In 1513, Ponce de Leon sailed along our coast and named his latest discovery La Florida

Spanish soldiers re-enact cannon firing drills as they were done when Spain ruled St. Augustine

The influence of the Spanish architecture style is visible throughout St. Augustine

The City Gate that was once the only entrance to the historic city of St. Augustine

The historic Bridge of Lions basks in the glow of the sunset

Native American re-enactment at the Fountain of Youth Archaeological Park

Two Carrara marble Medici lion statues grace the west end of the Bridge of LIons

Take a carraige ride down Aviles Street

Take in the natural beauty of the North Beach dunes

St. Augustine's History Stays True to Its Roots

The Oldest City's Human History Remains Mostly Unchanged

St. Augustine has a unique distinction. Each day for nearly 450 years, people of European descent have met here to discuss the weather, admire the sunrise and work to the rhythm of palms swaying gently in the sea breeze. On most of those days, the evening has brought another spectacular sunset followed by a nightly parade of stars marching across the Southern heavens. In no other place in the United States has this daily routine been followed with such consistency for so long. No other city can come close to matching St. Augustine's status as the nation's oldest city.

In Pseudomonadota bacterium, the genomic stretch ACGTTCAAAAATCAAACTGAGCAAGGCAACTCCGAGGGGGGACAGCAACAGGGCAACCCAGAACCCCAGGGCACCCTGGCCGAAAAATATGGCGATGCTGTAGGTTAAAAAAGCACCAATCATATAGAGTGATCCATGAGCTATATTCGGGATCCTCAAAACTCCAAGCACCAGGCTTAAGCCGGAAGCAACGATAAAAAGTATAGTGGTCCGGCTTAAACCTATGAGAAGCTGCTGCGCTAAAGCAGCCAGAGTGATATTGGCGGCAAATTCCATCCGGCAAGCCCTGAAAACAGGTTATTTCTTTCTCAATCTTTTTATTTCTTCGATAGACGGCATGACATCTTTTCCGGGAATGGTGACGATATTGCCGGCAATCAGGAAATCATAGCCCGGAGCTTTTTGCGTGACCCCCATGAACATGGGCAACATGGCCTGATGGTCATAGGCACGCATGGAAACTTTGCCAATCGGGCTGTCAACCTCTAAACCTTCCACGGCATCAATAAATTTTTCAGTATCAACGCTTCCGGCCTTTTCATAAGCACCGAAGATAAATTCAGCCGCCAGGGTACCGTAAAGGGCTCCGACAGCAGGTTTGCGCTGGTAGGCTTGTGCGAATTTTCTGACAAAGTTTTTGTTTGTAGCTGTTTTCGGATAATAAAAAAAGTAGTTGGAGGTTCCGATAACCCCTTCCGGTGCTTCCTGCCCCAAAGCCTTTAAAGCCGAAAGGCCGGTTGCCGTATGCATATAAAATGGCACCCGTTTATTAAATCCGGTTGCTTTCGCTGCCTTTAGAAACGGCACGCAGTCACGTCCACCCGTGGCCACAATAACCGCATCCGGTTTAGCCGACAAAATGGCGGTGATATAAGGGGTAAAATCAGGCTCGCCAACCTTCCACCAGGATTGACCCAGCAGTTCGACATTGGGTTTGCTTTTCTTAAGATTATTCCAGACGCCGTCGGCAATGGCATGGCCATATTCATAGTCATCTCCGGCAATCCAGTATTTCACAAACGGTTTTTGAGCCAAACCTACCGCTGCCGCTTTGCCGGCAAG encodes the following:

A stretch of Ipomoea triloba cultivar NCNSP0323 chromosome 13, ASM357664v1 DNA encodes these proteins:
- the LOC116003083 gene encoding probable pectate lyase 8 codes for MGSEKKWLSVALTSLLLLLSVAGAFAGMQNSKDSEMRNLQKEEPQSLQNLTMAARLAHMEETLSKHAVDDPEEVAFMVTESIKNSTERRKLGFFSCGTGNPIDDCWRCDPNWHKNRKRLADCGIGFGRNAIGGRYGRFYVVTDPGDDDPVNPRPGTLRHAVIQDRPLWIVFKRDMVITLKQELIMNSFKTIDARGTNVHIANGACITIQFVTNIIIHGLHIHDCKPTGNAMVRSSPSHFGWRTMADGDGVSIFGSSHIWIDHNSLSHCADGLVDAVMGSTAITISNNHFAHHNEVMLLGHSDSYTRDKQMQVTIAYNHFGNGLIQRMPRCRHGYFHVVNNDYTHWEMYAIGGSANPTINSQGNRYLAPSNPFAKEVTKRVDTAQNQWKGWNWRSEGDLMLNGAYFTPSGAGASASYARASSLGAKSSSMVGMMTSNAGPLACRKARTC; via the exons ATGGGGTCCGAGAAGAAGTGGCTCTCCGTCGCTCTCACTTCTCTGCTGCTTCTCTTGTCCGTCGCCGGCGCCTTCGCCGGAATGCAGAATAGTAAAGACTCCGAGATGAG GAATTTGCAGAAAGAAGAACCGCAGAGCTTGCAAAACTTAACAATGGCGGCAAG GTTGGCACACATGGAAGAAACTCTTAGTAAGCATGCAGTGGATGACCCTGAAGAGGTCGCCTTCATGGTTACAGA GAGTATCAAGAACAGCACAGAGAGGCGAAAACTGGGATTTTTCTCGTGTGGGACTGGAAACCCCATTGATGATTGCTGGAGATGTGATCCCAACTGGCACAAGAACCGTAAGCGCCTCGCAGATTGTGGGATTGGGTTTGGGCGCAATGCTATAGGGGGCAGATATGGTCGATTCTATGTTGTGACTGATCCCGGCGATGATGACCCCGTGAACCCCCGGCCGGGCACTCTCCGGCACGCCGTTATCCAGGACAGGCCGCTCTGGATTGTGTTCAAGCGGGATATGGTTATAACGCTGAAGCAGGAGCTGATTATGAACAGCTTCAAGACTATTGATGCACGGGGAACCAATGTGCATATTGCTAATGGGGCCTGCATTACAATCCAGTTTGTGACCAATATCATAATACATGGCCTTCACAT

Visitors to St. Augustine soon realize that this is indeed a different sort of city – a place where history is on every street corner and where the ancient buildings and narrow brick-paved streets create a ambiance that is more like Spain than the familiar feel of downtown America. In fact, there is so much history here that it's easy to get confused. Hopefully, this brief review of the illustrious story of this city will help put its history in perspective.

Of course, the human history of this special place by the sea begins long before the arrival of the Spanish. Archeological discoveries here indicate that Native Americans began enjoying the beauty of the area in about the year 1000. Known as the Timucua, these proud people were distinguished by their tall height, physical beauty and propensity for tattoos. They lived in an orderly society that benefited from hunting, fishing and small-scale farming. Although not generally considered to be "warlike," they were more than capable of holding their own against the fierce, warrior tribes located in South Florida.

The first documented encounter between that natives of the area and Europeans occurred in 1513 when Ponce de Leon sailed along the shore and named his latest discovery La Florida – because of the impressive display of wildflowers seen growing here. Experts continue to debate his exact landing spot, but somewhere in the general area the intrepid explorer came ashore and proclaimed La Florida to be a part of the Spanish Empire. The borders of this latest addition were extensive - encompassing most of what is now the eastern United States.